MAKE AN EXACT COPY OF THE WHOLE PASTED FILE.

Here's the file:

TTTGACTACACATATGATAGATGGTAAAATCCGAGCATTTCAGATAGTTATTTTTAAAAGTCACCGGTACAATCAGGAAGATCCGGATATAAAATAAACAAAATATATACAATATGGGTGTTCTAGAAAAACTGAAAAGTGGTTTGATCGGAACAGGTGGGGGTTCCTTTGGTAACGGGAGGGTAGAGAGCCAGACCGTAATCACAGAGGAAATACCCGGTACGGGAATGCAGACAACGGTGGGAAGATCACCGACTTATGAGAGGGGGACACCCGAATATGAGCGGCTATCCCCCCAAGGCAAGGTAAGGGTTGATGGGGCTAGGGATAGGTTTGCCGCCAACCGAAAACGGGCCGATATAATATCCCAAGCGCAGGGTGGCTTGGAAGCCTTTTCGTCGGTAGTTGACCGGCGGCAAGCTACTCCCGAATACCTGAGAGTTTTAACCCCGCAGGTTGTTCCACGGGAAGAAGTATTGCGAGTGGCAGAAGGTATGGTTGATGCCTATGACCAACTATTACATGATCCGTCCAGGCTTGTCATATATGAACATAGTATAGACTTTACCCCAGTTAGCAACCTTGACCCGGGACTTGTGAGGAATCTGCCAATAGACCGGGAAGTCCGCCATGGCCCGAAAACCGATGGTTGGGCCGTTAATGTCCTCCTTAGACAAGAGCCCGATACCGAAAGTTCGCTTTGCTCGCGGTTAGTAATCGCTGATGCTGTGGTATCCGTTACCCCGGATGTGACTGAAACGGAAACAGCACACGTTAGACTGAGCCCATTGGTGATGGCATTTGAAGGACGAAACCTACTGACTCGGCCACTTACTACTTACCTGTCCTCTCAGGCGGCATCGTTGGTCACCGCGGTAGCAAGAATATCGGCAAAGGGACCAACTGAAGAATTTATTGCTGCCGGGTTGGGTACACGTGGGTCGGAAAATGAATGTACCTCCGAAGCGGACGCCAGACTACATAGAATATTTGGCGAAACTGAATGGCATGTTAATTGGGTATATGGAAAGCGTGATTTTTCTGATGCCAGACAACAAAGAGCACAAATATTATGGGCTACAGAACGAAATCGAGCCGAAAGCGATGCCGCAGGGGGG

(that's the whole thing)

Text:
TTTGACTACACATATGATAGATGGTAAAATCCGAGCATTTCAGATAGTTATTTTTAAAAGTCACCGGTACAATCAGGAAGATCCGGATATAAAATAAACAAAATATATACAATATGGGTGTTCTAGAAAAACTGAAAAGTGGTTTGATCGGAACAGGTGGGGGTTCCTTTGGTAACGGGAGGGTAGAGAGCCAGACCGTAATCACAGAGGAAATACCCGGTACGGGAATGCAGACAACGGTGGGAAGATCACCGACTTATGAGAGGGGGACACCCGAATATGAGCGGCTATCCCCCCAAGGCAAGGTAAGGGTTGATGGGGCTAGGGATAGGTTTGCCGCCAACCGAAAACGGGCCGATATAATATCCCAAGCGCAGGGTGGCTTGGAAGCCTTTTCGTCGGTAGTTGACCGGCGGCAAGCTACTCCCGAATACCTGAGAGTTTTAACCCCGCAGGTTGTTCCACGGGAAGAAGTATTGCGAGTGGCAGAAGGTATGGTTGATGCCTATGACCAACTATTACATGATCCGTCCAGGCTTGTCATATATGAACATAGTATAGACTTTACCCCAGTTAGCAACCTTGACCCGGGACTTGTGAGGAATCTGCCAATAGACCGGGAAGTCCGCCATGGCCCGAAAACCGATGGTTGGGCCGTTAATGTCCTCCTTAGACAAGAGCCCGATACCGAAAGTTCGCTTTGCTCGCGGTTAGTAATCGCTGATGCTGTGGTATCCGTTACCCCGGATGTGACTGAAACGGAAACAGCACACGTTAGACTGAGCCCATTGGTGATGGCATTTGAAGGACGAAACCTACTGACTCGGCCACTTACTACTTACCTGTCCTCTCAGGCGGCATCGTTGGTCACCGCGGTAGCAAGAATATCGGCAAAGGGACCAACTGAAGAATTTATTGCTGCCGGGTTGGGTACACGTGGGTCGGAAAATGAATGTACCTCCGAAGCGGACGCCAGACTACATAGAATATTTGGCGAAACTGAATGGCATGTTAATTGGGTATATGGAAAGCGTGATTTTTCTGATGCCAGACAACAAAGAGCACAAATATTATGGGCTACAGAACGAAATCGAGCCGAAAGCGATGCCGCAGGGGGG